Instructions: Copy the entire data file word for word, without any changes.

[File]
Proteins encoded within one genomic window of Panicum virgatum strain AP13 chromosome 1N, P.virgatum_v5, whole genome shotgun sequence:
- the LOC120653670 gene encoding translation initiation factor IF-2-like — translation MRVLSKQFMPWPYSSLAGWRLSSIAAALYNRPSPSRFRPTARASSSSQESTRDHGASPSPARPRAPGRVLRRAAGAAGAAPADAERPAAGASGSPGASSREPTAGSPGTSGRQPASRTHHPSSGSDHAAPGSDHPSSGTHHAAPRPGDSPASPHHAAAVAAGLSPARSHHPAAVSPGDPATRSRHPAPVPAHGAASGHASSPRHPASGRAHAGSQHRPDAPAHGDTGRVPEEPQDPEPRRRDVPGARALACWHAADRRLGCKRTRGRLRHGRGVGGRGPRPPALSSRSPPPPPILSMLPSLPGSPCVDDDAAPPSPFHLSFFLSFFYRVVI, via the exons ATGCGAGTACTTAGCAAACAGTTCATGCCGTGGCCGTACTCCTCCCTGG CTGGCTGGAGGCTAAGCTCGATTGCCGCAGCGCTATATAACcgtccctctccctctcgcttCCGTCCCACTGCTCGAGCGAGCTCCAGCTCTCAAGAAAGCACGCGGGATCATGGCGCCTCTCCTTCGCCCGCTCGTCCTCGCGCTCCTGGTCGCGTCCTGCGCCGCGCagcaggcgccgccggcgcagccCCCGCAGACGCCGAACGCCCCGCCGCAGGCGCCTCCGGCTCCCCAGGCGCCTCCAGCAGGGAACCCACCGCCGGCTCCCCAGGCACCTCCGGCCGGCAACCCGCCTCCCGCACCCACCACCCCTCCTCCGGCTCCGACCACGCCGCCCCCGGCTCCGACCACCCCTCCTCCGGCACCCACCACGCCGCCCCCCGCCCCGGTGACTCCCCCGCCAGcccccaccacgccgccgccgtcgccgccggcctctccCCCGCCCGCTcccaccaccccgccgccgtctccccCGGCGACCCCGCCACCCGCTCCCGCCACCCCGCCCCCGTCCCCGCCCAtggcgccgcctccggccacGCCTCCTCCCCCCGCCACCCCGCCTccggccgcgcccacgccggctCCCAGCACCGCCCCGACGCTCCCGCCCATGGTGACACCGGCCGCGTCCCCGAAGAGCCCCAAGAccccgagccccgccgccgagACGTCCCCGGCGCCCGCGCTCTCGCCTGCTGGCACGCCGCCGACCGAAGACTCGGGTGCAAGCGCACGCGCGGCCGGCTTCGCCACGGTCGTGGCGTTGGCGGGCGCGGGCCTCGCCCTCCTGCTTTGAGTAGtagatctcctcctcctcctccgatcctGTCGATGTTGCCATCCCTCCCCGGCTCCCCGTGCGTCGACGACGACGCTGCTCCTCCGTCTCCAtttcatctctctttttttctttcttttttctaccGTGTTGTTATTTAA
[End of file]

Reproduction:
Proteins encoded within one genomic window of Panicum virgatum strain AP13 chromosome 1N, P.virgatum_v5, whole genome shotgun sequence:
- the LOC120653670 gene encoding translation initiation factor IF-2-like — translation MRVLSKQFMPWPYSSLAGWRLSSIAAALYNRPSPSRFRPTARASSSSQESTRDHGASPSPARPRAPGRVLRRAAGAAGAAPADAERPAAGASGSPGASSREPTAGSPGTSGRQPASRTHHPSSGSDHAAPGSDHPSSGTHHAAPRPGDSPASPHHAAAVAAGLSPARSHHPAAVSPGDPATRSRHPAPVPAHGAASGHASSPRHPASGRAHAGSQHRPDAPAHGDTGRVPEEPQDPEPRRRDVPGARALACWHAADRRLGCKRTRGRLRHGRGVGGRGPRPPALSSRSPPPPPILSMLPSLPGSPCVDDDAAPPSPFHLSFFLSFFYRVVI, via the exons ATGCGAGTACTTAGCAAACAGTTCATGCCGTGGCCGTACTCCTCCCTGG CTGGCTGGAGGCTAAGCTCGATTGCCGCAGCGCTATATAACcgtccctctccctctcgcttCCGTCCCACTGCTCGAGCGAGCTCCAGCTCTCAAGAAAGCACGCGGGATCATGGCGCCTCTCCTTCGCCCGCTCGTCCTCGCGCTCCTGGTCGCGTCCTGCGCCGCGCagcaggcgccgccggcgcagccCCCGCAGACGCCGAACGCCCCGCCGCAGGCGCCTCCGGCTCCCCAGGCGCCTCCAGCAGGGAACCCACCGCCGGCTCCCCAGGCACCTCCGGCCGGCAACCCGCCTCCCGCACCCACCACCCCTCCTCCGGCTCCGACCACGCCGCCCCCGGCTCCGACCACCCCTCCTCCGGCACCCACCACGCCGCCCCCCGCCCCGGTGACTCCCCCGCCAGcccccaccacgccgccgccgtcgccgccggcctctccCCCGCCCGCTcccaccaccccgccgccgtctccccCGGCGACCCCGCCACCCGCTCCCGCCACCCCGCCCCCGTCCCCGCCCAtggcgccgcctccggccacGCCTCCTCCCCCCGCCACCCCGCCTccggccgcgcccacgccggctCCCAGCACCGCCCCGACGCTCCCGCCCATGGTGACACCGGCCGCGTCCCCGAAGAGCCCCAAGAccccgagccccgccgccgagACGTCCCCGGCGCCCGCGCTCTCGCCTGCTGGCACGCCGCCGACCGAAGACTCGGGTGCAAGCGCACGCGCGGCCGGCTTCGCCACGGTCGTGGCGTTGGCGGGCGCGGGCCTCGCCCTCCTGCTTTGAGTAGtagatctcctcctcctcctccgatcctGTCGATGTTGCCATCCCTCCCCGGCTCCCCGTGCGTCGACGACGACGCTGCTCCTCCGTCTCCAtttcatctctctttttttctttcttttttctaccGTGTTGTTATTTAA